Sabtu, 21 April 2012

Android Future: Is It Cloudy?

Smartphones based on Android have quickly outsold their rivals. Every provider seems to be adding a phone based upon Android to their device line up. The variety of applications available for Android has exploded and fed the popularity of the platform. What does the future of Android hold? Is the future of Android cloudy?

For the most part, Android's future prospects are quite bright. Android has outsold the iPhone. The number of available applications for Android keep growing. Android is also moving into other arenas besides smartphones. Samsung recently revealed an Android based tablet to compete with Apple's iPad and plans are under way for Google TV, a set top box platform based on Android.

While adoption of Android is speedily picking up, one cloud was recently cast upon Android's future. Oracle, who acquired Sun Microsystems recently, has filed a patent lawsuit against Android. This lawsuit claims that Dalvik infringes on a number of Java patent s which Oracle acquired from Sun. This lawsuit has cast a cloud not only over the future of the Android platform but even the future of Java itself. It has also led to a number of former Sun open source projects being forked as the open source community flees from Oracle.
When discussing whether Android's future looks cloudy, we should also consider another interpretation of "cloudy". Android is unique among smartphone platforms. Its major competitors have been built largely as extensions of a desktop operating system. Windows CE and Windows Mobile are designed to sync with a desktop PC so that files and email from a desktop system can be "mobile". The iPhone is based on a MacOS and is largely a mobile extension of a Mac based computer. Android, on the other hand, was designed from the beginning with the Internet in mind. As a result, Android relies heavily on cloud computing to store its data. This creates a type of ubiquitous data storage that resides "in the clouds". I can add a contact to my Android phone and see it on my desktop Gmail. If I replace my phone, I enter my username and password and all my contacts and data are just there. This is because they exist in the cloud - not on my phone or desktop.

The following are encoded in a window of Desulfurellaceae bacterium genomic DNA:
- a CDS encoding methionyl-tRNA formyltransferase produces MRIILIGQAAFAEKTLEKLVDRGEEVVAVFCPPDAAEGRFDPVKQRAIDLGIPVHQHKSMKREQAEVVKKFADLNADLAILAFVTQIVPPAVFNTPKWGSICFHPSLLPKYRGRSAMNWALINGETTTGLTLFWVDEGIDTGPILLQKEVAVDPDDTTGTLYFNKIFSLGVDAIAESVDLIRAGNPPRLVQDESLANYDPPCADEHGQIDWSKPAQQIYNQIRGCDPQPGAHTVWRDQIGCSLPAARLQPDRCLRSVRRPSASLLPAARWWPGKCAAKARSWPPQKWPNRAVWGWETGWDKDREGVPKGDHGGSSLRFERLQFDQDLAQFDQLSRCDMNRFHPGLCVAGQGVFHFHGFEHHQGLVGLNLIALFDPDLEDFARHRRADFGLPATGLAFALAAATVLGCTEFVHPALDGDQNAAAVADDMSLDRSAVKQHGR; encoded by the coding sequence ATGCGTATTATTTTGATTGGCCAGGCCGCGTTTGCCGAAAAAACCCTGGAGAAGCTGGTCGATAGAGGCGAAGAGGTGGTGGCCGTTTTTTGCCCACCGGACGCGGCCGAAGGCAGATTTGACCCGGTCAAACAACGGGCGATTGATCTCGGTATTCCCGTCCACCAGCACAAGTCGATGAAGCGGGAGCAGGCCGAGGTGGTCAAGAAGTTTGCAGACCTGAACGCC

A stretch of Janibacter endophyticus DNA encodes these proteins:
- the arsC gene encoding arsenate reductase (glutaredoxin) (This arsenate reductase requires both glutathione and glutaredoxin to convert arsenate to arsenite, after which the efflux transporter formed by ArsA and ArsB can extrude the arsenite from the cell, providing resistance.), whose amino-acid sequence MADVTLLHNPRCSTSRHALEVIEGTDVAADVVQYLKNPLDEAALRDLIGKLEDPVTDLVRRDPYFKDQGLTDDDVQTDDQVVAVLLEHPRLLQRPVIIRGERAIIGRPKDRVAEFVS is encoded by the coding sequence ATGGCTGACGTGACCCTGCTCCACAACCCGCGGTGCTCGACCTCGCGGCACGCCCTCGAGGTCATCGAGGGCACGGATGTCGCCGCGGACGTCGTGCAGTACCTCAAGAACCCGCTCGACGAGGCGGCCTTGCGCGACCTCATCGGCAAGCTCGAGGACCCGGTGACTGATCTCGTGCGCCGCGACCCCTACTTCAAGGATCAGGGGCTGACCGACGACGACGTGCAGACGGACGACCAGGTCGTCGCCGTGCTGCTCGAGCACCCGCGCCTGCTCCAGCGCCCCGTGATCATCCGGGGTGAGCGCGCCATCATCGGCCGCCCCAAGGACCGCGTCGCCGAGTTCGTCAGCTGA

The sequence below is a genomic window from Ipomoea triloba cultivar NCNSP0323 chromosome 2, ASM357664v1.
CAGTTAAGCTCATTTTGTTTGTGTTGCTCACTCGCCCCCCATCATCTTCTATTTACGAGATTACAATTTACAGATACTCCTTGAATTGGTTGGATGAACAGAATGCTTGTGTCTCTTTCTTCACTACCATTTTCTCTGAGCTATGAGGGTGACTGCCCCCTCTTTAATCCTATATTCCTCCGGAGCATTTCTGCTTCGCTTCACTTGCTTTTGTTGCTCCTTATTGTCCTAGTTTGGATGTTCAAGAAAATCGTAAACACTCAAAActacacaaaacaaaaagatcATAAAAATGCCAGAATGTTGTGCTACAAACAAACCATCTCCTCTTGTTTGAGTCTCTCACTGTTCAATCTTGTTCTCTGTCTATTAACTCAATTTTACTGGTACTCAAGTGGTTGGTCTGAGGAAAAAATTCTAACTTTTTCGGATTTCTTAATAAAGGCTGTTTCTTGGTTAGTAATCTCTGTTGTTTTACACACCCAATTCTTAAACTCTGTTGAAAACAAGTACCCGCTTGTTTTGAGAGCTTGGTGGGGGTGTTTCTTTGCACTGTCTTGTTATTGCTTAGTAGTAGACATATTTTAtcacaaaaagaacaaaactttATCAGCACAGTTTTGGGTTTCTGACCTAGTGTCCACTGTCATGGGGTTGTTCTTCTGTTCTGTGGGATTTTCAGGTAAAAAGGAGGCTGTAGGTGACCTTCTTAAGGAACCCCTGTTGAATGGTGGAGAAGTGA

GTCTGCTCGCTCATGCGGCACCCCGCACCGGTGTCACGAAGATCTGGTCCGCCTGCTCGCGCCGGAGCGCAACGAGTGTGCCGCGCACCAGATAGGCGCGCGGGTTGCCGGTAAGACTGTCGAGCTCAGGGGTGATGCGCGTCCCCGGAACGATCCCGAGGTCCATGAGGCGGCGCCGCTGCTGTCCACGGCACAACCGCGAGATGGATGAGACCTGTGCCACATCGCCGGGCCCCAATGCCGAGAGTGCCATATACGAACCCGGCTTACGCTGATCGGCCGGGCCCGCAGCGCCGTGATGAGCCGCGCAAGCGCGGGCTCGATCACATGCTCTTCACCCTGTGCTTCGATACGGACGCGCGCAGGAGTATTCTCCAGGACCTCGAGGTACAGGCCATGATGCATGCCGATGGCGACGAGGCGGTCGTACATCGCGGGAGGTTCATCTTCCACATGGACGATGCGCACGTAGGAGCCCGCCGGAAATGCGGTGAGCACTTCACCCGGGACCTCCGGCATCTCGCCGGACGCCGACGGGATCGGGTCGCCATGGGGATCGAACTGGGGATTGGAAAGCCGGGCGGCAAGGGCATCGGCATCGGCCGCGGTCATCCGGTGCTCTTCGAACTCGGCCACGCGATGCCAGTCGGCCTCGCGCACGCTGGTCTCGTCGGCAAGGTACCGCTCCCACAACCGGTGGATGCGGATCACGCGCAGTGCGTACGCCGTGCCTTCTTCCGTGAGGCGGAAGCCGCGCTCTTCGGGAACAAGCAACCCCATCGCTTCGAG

Cloud computing is a natural evolution of past computing paradigms. With mainframes, the computing power was centralized and users accessed the data through thin terminals. As the PC emerged, we saw fat clients with desktop applications. This eventually gave way with the rise of web applications to heavy servers and thin browser based clients. Cloud computing is a natural progression of this process. Android's style of cloud computing can be best described as fat client-fat database. This is because the client software tends to do most of the heavier work in the shape of the various applications which run on Android. We don't have a fat server in this model because the server side code really doesn't do much heavy lifting. However, our data storage is almost entirely in the cloud so "fat database" describes it well.

We asked the question, is Android's future cloudy? In many ways, the question is an elaborate word play. Yes, the Oracle lawsuit casts a cloud over the future of Androi d and of Java. And Android's use of cloud data storage will likely continue to evolve as a computing paradigm. In these regards, the future of Android is definitely cloudy. At the same time, Android has a sunny future as well. It is enjoying robust sales and is a platform which is being expanded to more devices. In addition, the success of Android's cloud based model has contributed to its growth. So Android's future is cloudy but for the most part, this is a good thing.

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